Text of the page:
Contemporary dancer Chantel Aguirre's powerful presence and regal, fluid movement can enchant audiences in seconds—and have helped make her a commercial-world icon. The Santa Cruz, CA, native started dancing at age 2 at her mother's studio, Ballet Repertoire Theatre. When she was a freshman in high school, she enrolled at the San Francisco Ballet School while also competing with the Dance Company of San Francisco. Since then, she's worked with artists including Taylor Swift, Christina Perri, Beyoncé, Carrie Underwood, and Adele, and with companies including Cedar Lake Contemporary Ballet, Justin Giles' SoulEscape, Billy Bell's Lunge Dance Collective, and Stacey Tookey's Still Motion. Currently, you can catch her touring with Travis Wall's Shaping Sound and teaching at NUVO.—Courtney Bowers
The Rock Company of Las Vegas, NV, received the evening's top score for their heartbreaking tribute to victims of gun violence (screenshot via YouTube)
What with the insanely high overall level of talent and technique on a televised dance competition like "World of Dance," it's often easy to forget that these dancers, too, have areas to improve upon and goals still left to reach. TV dance stars: They're just like US! On last night's episode of "World of Dance," the top three scorers proved that even once you reach the top of your game, there's still room for even more beautiful growth.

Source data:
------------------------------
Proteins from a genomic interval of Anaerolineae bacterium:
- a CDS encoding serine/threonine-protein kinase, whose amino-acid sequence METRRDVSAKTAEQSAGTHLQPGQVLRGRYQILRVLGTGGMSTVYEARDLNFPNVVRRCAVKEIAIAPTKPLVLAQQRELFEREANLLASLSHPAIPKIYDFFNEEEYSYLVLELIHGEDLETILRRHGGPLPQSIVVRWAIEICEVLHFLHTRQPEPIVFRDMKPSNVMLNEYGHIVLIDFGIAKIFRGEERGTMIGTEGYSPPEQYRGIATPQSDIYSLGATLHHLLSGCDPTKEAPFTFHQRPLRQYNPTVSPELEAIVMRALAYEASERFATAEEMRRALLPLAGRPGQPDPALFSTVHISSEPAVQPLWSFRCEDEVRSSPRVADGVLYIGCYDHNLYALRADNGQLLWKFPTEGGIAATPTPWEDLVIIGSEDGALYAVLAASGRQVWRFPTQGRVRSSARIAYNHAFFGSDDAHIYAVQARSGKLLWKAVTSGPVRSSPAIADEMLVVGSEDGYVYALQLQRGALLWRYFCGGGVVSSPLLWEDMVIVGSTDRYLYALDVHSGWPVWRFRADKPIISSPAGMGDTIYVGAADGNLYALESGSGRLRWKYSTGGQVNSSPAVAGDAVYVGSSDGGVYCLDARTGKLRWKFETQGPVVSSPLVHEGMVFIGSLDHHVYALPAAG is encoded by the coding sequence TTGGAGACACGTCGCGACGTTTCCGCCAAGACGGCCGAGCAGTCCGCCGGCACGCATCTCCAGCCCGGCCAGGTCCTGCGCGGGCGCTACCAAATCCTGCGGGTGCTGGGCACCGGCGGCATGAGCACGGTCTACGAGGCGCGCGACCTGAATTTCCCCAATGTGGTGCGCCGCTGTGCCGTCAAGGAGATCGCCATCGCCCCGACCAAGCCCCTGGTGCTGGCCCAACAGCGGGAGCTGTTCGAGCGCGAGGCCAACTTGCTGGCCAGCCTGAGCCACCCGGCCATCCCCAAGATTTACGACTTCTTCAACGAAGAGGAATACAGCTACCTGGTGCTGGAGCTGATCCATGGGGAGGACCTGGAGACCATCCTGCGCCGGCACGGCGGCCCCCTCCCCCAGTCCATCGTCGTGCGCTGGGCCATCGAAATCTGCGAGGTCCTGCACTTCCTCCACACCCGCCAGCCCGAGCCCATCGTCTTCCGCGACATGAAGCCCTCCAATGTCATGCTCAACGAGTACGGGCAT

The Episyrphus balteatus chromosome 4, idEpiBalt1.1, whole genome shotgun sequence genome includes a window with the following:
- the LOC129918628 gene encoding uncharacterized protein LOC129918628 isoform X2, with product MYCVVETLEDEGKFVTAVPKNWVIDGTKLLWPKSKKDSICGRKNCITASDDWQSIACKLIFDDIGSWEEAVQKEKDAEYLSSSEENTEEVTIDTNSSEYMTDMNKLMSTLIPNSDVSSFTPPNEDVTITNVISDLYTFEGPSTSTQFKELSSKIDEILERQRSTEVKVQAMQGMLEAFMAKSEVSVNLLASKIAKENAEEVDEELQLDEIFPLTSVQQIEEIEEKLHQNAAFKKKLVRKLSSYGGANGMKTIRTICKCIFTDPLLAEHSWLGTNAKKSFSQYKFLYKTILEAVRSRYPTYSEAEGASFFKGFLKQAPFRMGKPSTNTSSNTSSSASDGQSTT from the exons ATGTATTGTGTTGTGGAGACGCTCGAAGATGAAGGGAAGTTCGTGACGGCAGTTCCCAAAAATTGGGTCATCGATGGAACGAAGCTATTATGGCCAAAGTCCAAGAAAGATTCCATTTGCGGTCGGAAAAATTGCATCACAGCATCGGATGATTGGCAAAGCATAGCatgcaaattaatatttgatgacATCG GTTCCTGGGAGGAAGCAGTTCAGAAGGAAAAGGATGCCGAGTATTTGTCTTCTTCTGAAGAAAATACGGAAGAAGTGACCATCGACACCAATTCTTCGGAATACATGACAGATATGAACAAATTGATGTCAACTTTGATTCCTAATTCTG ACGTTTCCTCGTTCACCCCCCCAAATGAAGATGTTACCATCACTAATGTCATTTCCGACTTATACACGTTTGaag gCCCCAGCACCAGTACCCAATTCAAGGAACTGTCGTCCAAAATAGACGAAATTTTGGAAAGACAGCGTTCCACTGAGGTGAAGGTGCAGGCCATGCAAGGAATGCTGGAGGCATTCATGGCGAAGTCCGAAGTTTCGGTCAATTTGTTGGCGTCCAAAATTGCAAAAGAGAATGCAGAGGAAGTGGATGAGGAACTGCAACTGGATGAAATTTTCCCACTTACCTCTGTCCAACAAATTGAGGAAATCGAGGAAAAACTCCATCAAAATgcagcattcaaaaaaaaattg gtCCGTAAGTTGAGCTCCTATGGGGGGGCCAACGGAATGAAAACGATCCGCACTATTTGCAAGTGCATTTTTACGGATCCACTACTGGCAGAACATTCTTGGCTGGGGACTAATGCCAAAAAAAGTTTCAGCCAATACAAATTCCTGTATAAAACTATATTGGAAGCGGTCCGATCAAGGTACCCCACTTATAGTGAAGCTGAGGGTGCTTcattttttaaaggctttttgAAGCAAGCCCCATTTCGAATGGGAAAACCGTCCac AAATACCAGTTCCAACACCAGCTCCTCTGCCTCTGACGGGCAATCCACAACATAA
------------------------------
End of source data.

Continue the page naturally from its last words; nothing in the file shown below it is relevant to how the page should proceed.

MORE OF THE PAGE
There's a reason (or a million reasons) so many young dancers set their sights on the city that never sleeps: NYC is an artists' haven, with opportunities to create and grow everywhere you look. But pursuing a dance career in NYC can also be downright expensive, and a steady company paycheck is basically a unicorn. "I really wish I'd sat down and mapped out all the expenses before making the big move," says NYC freelancer Krissy Harris. "After about a year or so, I got in the swing of things. But it was a process!" Here's advice from Harris and four other New York dance pros on how to survive the grind.
Madison Brown shows off her gorgeous extension in "World of Dance" (screenshot via YouTube)
Just when you think the dance routines can't get any better on "World of Dance," someone lights up the stage and sets the bar a little higher. This week was no exception. There were moves upon moves, with dancers performing tricks we didn't even think were humanly possible. Leave it to "World of Dance" contestants to rewrite the anatomy of the dancer.